Discussion

We have shown that treating hemophilia A mice with rFVIII results in higher levels of anti-FVIII antibodies compared with pdFVIII-infused mice. We have subsequently investigated the key players in the initiation of the adaptive immune response, DCs and T cells. Our results suggest that the differences in immune responsiveness between the rFVIII- and pdFVIII-treated mice may be related to the different splenic cytokine milieu induced by each type of concentrate. The cytokine context of antigen presentation is an important determinant of immunogenicity, and recent studies have documented an association between FVIII antibody generation and polymorphisms in the promoter regions of the IL-10 and TNF-α genes.23,24 Moreover, Sasgary et al reported an association between rFVIII treatment and proinflammatory IFN-γ production by T cells isolated from hemophilic mice.26

DCs regulate the immune response by differentially expressing cell surface proteins and by releasing cytokines and chemokines that influence the interaction with T cells. The immune gene expression profile of DCs isolated from pdFVIII- or rFVIII-treated mice in this study was distinct. The rFVIII and pdFVIII treatments resulted in a consistent greater than 2-fold change of expression of 6 and 7 genes involved in the immune response, respectively. Analysis of the differentially expressed genes after rFVIII treatment shows enhanced expression of genes that induce inflammation, promote Th1 responses, enhance phagocytosis, and prevent oxidative metabolic stress. The pdFVIII treatment induced the expression of genes that recruit inflammatory cells, promote inflammation, and stimulate the production of TNF-α, IL-1β, and IL-6 inflammatory cytokines. These studies indicate that the rFVIII and pdFVIII treatments induce expression of 2 different sets of immune system genes in DCs. The Ltf and CAMP genes that were up-regulated after rFVIII administration are involved in inducing Th1 cytokines. In contrast, the Ccl2 gene, which is involved in inducing Th2 T-cell cytokine polarization, was up-regulated after pdFVIII treatment. Because DCs regulate the differentiation of T cells at least in part via signal 3 (cytokine secretion), we expect that the expression of these genes has an influence on the development of Th1 and Th2 T cells after rFVIII and pdFVIII treatment, respectively.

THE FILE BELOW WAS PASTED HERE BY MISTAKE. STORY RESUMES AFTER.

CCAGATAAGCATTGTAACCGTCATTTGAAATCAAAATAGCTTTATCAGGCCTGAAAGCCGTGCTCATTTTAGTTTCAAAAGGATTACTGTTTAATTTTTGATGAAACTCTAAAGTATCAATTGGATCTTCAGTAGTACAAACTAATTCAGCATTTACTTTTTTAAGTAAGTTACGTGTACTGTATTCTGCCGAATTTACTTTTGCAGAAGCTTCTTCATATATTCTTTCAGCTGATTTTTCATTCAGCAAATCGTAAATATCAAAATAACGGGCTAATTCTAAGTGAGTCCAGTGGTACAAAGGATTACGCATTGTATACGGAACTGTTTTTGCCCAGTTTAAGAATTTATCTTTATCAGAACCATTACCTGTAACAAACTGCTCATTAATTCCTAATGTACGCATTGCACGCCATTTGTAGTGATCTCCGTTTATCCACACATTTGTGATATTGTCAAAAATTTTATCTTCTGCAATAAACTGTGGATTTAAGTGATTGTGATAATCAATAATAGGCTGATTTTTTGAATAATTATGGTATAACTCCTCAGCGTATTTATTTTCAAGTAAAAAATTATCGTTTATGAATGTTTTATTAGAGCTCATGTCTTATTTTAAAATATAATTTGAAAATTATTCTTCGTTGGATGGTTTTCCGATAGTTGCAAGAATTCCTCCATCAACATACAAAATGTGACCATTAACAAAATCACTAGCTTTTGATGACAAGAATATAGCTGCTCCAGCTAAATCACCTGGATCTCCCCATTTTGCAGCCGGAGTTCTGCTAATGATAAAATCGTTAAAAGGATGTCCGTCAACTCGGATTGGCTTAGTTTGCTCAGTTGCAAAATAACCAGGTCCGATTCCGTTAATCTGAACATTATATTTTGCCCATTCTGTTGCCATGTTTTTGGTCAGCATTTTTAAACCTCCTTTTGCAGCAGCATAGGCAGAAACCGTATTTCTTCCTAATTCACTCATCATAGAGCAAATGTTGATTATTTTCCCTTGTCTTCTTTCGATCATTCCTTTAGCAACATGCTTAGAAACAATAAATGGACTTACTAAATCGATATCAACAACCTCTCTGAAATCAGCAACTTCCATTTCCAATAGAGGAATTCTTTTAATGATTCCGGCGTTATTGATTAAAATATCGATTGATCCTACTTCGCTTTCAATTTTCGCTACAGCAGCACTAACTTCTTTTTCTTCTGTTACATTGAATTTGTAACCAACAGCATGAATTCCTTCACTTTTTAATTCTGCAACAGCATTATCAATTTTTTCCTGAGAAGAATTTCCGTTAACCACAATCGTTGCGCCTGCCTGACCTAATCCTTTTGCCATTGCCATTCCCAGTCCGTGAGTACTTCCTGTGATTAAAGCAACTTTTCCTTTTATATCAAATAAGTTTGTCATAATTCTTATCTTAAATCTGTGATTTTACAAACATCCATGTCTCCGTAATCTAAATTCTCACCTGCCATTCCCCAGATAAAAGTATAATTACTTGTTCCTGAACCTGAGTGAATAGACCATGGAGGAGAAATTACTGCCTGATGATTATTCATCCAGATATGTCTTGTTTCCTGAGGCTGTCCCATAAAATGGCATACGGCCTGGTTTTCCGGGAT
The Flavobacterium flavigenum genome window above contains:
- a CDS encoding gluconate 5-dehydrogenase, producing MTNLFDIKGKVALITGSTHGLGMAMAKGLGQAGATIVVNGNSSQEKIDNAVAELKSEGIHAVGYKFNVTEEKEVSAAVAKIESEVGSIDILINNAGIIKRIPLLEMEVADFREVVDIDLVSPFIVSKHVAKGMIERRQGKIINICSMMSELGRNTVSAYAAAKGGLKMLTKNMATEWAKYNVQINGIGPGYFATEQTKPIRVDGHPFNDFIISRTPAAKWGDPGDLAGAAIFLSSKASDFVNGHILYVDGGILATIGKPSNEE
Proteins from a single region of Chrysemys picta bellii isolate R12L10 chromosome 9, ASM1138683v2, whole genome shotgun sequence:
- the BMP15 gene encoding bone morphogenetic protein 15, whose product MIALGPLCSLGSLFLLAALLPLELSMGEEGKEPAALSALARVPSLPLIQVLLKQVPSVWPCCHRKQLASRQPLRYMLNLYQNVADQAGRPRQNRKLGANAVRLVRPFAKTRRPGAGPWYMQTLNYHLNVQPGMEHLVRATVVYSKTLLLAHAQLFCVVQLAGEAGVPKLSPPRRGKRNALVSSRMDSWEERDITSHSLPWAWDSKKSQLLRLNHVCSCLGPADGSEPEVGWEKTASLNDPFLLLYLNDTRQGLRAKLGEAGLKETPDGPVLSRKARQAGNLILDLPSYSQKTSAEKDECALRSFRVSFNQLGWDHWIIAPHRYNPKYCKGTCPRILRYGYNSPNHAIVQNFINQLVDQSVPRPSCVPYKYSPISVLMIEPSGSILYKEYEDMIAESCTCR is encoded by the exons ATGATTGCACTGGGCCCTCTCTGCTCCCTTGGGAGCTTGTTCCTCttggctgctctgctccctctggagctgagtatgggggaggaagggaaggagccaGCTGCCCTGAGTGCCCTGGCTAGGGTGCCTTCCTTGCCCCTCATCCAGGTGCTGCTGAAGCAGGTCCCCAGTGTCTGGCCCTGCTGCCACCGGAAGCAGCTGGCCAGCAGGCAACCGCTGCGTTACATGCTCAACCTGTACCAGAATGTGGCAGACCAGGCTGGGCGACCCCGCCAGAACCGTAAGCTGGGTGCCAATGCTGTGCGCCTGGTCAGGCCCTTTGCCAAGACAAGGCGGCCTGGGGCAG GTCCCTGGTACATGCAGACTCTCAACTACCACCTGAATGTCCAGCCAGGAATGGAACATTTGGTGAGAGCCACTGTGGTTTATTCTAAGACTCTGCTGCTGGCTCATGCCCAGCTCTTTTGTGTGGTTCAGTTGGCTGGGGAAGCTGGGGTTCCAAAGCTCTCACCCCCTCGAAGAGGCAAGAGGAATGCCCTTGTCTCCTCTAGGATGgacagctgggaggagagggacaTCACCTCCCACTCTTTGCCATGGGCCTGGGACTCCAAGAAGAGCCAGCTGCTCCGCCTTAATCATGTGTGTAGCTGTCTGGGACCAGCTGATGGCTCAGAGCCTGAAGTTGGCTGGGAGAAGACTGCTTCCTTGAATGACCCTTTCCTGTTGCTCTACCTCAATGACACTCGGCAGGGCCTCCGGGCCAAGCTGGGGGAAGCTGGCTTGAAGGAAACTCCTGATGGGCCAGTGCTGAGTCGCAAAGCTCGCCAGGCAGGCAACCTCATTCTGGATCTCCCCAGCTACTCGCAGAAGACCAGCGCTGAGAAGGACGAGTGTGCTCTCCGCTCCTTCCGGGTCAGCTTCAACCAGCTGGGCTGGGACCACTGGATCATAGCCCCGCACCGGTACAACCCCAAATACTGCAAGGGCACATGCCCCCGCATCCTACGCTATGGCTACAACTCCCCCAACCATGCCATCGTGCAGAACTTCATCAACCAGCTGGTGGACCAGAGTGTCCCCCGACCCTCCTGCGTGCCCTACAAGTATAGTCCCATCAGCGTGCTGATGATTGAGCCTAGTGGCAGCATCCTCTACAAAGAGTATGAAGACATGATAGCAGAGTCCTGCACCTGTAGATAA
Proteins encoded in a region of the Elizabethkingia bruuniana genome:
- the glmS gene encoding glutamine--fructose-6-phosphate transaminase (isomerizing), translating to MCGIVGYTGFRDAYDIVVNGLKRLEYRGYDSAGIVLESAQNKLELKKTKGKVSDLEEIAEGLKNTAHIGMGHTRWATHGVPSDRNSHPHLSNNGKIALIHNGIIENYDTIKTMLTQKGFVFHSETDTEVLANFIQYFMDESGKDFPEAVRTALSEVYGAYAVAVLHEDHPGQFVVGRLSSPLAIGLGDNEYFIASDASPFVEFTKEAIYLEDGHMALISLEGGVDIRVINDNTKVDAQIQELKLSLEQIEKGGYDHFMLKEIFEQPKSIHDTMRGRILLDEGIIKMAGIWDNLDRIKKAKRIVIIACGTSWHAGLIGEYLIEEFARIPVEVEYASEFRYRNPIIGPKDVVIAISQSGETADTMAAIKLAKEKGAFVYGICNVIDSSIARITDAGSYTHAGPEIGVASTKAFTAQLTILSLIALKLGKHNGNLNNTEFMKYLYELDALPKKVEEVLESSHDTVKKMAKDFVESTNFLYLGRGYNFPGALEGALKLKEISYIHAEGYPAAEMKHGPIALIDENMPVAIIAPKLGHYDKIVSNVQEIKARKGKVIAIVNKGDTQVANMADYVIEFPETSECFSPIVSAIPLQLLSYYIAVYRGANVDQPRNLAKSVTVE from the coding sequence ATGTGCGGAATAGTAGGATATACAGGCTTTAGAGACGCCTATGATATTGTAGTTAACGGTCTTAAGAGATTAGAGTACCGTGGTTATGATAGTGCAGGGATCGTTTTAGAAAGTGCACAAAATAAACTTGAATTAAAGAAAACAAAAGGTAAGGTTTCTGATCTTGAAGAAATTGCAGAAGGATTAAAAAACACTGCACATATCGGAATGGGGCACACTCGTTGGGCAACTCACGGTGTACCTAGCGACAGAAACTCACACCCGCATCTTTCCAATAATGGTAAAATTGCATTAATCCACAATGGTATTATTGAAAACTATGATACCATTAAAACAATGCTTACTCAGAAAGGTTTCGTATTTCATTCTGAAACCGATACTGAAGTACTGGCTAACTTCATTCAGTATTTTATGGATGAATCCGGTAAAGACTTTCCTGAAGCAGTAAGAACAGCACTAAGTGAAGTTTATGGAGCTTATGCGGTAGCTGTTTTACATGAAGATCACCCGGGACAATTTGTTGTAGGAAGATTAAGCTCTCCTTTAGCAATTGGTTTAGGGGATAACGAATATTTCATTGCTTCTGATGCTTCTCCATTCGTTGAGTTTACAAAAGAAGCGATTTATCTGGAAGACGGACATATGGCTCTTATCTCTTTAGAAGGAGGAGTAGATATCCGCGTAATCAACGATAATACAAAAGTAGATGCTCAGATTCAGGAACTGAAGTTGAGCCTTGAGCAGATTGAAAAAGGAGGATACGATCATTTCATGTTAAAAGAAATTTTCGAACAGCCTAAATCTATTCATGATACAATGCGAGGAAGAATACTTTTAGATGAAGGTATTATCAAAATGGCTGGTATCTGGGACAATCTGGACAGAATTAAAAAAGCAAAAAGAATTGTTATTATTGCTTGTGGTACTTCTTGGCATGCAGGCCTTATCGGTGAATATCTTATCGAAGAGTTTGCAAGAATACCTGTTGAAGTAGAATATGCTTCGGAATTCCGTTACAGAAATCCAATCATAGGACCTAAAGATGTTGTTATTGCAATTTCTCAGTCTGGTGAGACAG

Levels of the costimulatory molecule, CD86, were found to be higher in pdFVIII-treated mice in this study. This can be explained, at least in part, by the fact that the pdFVIII mice overexpressed the heat shock protein A1, which is known to increase CD86 expression. We have also shown that DCs overexpress CD86 after the infusion of VWF alone. Interestingly, the expression of CD80 was not increased after either rFVIII or pdFVIII treatment. This observation agrees with the findings of Qian et al, who showed that CD86, but not CD80, is involved in the primary anti-FVIII immune response in hemophilic mice.27

Our intracellular cytokine studies have shown major differences in the secondary immune response after rFVIII and pdFVIII infusions. We have shown that rFVIII and pdFVIII treatments induce the generation of a predominantly Th1 and Th2 secondary immune response, respectively. Reding et al have suggested that Th1 cytokines have an essential role in maintaining the anti-FVIII immune response (secondary immune response25), and Sasgary et al reported that FVIII-specific T cells are dependent on the production of IL-2, IL-10, and IFN-γ.26 We observed high levels of these cytokines produced by T cells isolated from the rFVIII-treated mice and reduced levels expressed by T cells obtained from pdFVIII-treated mice. Our findings support the results obtained by Hu et al and Sasgary et al and indicate that rFVIII induces the production of IL-2, IL-10, and IFN-γ by CD4+ T cells.26,28,29 We further investigated the importance of IFN-γ on the formation of FVIII inhibitors by pretreating hemophilic mice with neutralizing anti–IFN-γ antibodies before and after the 4 weekly 2-IU rFVIII treatments. The anti–IFN-γ–treated mice showed a 30% reduction in FVIII inhibitor formation in comparison to isotype control-treated mice (data not shown). This provides additional evidence for the importance of IFN-γ on the formation of FVIII antibodies. In contrast to the results of rFVIII infusion, after pdFVIII administration, IL-4, IL-5, IL-6, and TGF-β were expressed by CD4+ T cells. Notably, TGF-β has been reported previously to suppress immune reactivity in hemophilic mice resulting in a reduced anti-FVIII titer.30,31